Tariff barriers today are small on average, suggesting only limited welfare gains from their removal. This column argues, however, that the current generation of standard trade models have missed an important source of gains from trade by neglecting the more complex case of a world with production linkages and multiple sectors. Under monopolistic competition, the effects of firm entry may be so powerful, that optimal tariffs are not positive but negative. Even the removal of small positive tariffs could thus produce significant welfare gains.
Ancient Athenians drew lots to determine who served in public office, but oligarchs at that time (and ever since) have argued that there is a trade-off between competence and fair representation. This column uses Swedish population data on cognitive and leadership ability to argue that democracy in Sweden has created government by competent people who are representative of all walks of life. Sweden’s inclusive meritocracy suggests that electoral democracy can help us avoid the tension between representation and competence.
Higher education authorities are concerned about the implications of Brexit for the income and international standing of UK universities – the possible reduction in the numbers of EU students and staff and the loss of EU research funding. This column explores these threats and argues that there may be real cause for concern among lower ranking institutions faced by the perfect storm of Brexit, a general toughening of immigration rules, and greater competition promised in the UK government’s recent White Paper on higher education.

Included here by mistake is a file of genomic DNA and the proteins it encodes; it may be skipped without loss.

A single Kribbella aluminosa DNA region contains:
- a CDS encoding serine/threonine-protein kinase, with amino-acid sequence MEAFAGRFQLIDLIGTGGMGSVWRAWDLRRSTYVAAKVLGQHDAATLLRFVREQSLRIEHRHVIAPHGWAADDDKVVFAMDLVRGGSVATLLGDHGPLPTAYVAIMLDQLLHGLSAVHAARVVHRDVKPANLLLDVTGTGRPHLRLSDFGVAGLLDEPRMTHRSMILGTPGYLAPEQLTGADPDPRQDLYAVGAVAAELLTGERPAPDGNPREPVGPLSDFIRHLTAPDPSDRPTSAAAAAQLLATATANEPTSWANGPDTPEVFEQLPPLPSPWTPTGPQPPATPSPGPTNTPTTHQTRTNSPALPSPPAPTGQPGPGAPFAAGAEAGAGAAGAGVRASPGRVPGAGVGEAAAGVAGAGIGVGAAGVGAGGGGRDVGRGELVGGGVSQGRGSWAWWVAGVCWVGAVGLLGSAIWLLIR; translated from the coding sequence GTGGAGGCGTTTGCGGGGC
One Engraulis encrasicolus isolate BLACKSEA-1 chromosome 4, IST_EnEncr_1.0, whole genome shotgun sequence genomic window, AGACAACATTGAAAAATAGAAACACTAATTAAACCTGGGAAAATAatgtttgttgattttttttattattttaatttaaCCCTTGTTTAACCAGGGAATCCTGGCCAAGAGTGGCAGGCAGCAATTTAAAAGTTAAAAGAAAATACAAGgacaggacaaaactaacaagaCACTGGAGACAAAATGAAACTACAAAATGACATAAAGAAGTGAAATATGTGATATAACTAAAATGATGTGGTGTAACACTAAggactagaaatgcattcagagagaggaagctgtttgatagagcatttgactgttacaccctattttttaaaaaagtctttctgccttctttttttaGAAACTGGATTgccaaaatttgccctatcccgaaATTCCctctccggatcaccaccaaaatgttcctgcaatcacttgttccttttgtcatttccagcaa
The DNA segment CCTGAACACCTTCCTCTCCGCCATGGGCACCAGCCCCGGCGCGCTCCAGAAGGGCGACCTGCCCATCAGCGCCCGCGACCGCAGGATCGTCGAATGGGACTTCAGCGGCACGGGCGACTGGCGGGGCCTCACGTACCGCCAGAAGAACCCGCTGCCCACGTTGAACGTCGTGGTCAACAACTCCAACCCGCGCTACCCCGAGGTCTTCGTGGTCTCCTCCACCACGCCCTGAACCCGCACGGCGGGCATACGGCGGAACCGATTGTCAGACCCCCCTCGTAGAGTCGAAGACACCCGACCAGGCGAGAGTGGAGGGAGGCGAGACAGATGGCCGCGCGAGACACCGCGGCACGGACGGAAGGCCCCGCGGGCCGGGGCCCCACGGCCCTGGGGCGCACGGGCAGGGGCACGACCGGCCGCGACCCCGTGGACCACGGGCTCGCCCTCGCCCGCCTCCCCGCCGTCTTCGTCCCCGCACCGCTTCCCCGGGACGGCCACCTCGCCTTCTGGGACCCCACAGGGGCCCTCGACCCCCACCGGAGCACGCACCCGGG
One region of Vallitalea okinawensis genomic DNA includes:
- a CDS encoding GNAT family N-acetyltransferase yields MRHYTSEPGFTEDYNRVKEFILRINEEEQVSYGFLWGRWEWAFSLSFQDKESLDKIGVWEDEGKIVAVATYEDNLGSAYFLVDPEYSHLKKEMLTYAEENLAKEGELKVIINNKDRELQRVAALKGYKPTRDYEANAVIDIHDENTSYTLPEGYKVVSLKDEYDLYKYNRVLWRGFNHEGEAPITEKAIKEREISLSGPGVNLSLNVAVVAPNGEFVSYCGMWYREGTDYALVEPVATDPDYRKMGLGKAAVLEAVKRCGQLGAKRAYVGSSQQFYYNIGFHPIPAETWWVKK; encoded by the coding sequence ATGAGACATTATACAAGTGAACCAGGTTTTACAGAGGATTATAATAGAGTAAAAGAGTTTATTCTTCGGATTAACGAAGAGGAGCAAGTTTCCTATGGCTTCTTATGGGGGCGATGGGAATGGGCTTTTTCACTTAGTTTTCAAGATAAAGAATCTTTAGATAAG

The Global Crisis highlighted how linkages between banks and shadow banking entities can lead to the amplification of shocks across borders and sectors, prompting policymakers to seek to improve the monitoring framework for assessing the interconnectedness of the shadow banking system. This column documents the cross-sector and cross-border exposures of EU banks to globally domiciled shadow banking entities. Among the findings are that 60% of these exposures are to shadow banking entities domiciled outside the EU and hence outside its supervisory powers, and that approximately 65% of the exposures are to non-money market fund investment funds, finance companies, and securitisation entities.
Natural disasters have enormous economic consequences, with the 2011 Great East Japan Earthquake providing a particularly stark recent example. This column uses supply chain data for more than one million Japanese firms to explore how negative shocks from natural disasters propagate through firm networks. Shocks are found to propagate very quickly, due in large part to certain ‘hub’ firms that have a high number of supply chain partners. Production substitution is the key to slowing the propagation.
Other Recent Columns:
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- Brexit, globalisation, and de-industrialisation
- The Basel process: Good intentions and unintended consequences
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- Shadow borrowing through the UK’s defined benefit pension system
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- Impact of immigration barriers on native workers
- Brexit: A new industrial strategy and rules on state aid
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- The Global Crisis and regional employment in Europe
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